Blame the coaches who have their teams playing at a snail's pace and beating each other up instead of looking for easy baskets, not their charges.

  • "Then when the players do develop, they leave. Like Jermaine O'Neal did in Portland and Tracy McGrady did in Toronto." - Haywood

    The case of McGrady would be a serious strike against high schoolers, except for this important point -- the rules have already been changed to prevent that situation from recurring. During the previous Collective Bargaining Agreement, players were only tied to their teams for three years. Now, it's at least four years, with the team essentially guaranteed a fifth if it so desires -- a player cannot become an unrestricted free agent until after his fifth year, plenty of time for him to develop.

    A bigger concern is that, as I explained in this recent column, it's important to get production while a player is on that rookie contract, when he is at his cheapest. However, I've already noted that the production difference during the first four years high schoolers are in the league doesn't appear that large.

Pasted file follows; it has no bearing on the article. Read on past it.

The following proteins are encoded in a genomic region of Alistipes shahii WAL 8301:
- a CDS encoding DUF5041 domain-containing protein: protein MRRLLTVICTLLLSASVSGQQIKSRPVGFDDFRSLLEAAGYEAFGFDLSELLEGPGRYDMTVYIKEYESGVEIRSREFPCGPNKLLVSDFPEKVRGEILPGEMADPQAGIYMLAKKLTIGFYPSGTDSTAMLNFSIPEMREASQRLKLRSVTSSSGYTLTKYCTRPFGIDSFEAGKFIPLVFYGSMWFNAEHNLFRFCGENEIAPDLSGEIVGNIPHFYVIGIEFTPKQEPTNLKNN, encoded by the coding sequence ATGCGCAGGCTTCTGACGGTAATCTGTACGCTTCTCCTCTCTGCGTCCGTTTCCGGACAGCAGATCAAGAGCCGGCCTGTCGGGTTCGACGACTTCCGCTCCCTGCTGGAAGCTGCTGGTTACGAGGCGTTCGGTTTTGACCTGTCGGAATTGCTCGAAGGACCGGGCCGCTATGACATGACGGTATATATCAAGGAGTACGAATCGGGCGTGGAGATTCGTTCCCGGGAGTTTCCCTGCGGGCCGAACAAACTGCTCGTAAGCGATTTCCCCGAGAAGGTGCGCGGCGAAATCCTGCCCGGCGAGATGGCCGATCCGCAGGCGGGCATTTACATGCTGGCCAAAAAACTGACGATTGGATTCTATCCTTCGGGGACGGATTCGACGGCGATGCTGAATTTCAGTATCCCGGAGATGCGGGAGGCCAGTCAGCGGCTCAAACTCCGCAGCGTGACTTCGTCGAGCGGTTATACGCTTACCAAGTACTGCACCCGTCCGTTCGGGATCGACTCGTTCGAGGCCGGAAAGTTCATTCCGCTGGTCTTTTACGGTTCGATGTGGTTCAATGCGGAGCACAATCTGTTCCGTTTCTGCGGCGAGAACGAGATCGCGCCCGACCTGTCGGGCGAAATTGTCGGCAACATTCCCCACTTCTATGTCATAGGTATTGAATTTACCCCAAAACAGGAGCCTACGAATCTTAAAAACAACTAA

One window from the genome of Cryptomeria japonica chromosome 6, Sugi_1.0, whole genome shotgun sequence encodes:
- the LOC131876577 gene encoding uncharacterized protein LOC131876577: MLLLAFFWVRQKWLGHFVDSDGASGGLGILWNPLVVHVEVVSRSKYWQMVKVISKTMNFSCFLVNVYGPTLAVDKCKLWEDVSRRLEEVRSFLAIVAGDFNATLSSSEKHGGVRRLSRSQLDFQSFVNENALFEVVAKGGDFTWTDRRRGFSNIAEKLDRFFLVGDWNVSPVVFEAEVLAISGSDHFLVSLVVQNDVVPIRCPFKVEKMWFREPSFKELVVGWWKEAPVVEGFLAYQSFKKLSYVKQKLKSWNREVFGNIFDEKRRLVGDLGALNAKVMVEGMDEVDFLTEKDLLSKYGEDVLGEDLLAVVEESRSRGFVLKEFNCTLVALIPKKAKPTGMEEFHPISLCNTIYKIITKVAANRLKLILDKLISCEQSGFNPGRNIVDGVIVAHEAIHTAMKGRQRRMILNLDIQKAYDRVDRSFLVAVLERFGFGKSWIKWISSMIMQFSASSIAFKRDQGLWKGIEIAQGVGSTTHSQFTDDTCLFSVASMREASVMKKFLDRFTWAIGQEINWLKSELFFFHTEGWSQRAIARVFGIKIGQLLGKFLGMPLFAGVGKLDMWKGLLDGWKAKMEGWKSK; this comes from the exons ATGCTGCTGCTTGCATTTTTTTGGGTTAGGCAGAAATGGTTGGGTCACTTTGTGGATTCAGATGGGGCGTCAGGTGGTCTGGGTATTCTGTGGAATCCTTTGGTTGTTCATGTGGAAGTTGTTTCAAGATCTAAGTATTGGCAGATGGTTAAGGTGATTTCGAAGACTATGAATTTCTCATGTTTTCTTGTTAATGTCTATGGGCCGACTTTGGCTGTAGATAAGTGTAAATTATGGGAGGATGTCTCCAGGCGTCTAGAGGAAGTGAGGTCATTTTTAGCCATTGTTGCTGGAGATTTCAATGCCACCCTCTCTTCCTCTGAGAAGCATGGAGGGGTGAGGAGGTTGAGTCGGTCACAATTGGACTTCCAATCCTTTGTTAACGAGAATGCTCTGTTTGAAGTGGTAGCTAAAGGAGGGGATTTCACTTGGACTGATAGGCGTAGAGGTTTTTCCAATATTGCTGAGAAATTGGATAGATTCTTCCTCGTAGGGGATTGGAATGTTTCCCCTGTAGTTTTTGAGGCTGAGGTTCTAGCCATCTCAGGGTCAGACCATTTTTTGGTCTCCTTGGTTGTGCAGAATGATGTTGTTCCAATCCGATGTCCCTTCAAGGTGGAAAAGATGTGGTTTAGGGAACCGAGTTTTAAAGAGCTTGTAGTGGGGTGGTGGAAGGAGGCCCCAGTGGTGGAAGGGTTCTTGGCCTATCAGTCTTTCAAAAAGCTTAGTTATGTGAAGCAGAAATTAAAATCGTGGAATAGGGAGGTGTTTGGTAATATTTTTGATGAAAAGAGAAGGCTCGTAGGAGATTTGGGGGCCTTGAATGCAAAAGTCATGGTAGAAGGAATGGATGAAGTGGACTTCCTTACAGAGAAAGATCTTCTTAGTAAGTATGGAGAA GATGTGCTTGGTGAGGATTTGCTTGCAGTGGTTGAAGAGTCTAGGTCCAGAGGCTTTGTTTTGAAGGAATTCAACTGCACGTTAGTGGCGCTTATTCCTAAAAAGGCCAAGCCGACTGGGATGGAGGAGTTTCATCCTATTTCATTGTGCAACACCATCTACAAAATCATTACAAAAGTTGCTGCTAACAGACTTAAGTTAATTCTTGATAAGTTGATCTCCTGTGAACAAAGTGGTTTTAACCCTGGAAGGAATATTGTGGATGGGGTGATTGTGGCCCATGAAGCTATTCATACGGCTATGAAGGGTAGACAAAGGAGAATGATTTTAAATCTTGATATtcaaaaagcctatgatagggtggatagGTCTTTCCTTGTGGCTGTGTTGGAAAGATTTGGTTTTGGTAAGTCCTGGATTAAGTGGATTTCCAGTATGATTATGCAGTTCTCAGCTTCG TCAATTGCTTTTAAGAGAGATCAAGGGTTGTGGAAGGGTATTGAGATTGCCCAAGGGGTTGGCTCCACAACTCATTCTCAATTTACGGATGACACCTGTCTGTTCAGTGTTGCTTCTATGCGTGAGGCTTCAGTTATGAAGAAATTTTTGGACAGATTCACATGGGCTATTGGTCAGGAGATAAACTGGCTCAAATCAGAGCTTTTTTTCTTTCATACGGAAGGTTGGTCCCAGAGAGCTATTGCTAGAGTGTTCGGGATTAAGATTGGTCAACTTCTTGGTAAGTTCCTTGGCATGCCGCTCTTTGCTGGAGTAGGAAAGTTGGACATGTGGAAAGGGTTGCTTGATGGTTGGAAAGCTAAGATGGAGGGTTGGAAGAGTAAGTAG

As for the Blazers, they traded O'Neal for a 31-year-old center coming off of an All-Star appearance. Many felt Dale Davis might be the piece Portland needed to get past the Los Angeles Lakers and win a championship. That it didn't work out quite that well shouldn't be held against O'Neal.

  • "Haywood's case changed the league. It gave young players who were ready an opportunity to earn a living earlier in their careers. But the system is out of control. The league has gotten too young." - Kelley

    You know, I was actually all prepared to give this point, but I decided I wanted to look at the numbers anyway, mostly because I can. There are to ways to study the average age of the NBA. One is to literally take the average of all players on rosters. I got this data from Patricia Bender, who has it on her Web site dating back to 1995-96. The other way is to find the effective age of the league by weighting each player's age by their minutes played and dividing by the league's total minutes played. I can do this going back basically as far as I want. Based on the results I found, I went back to 1985-86. The results are striking: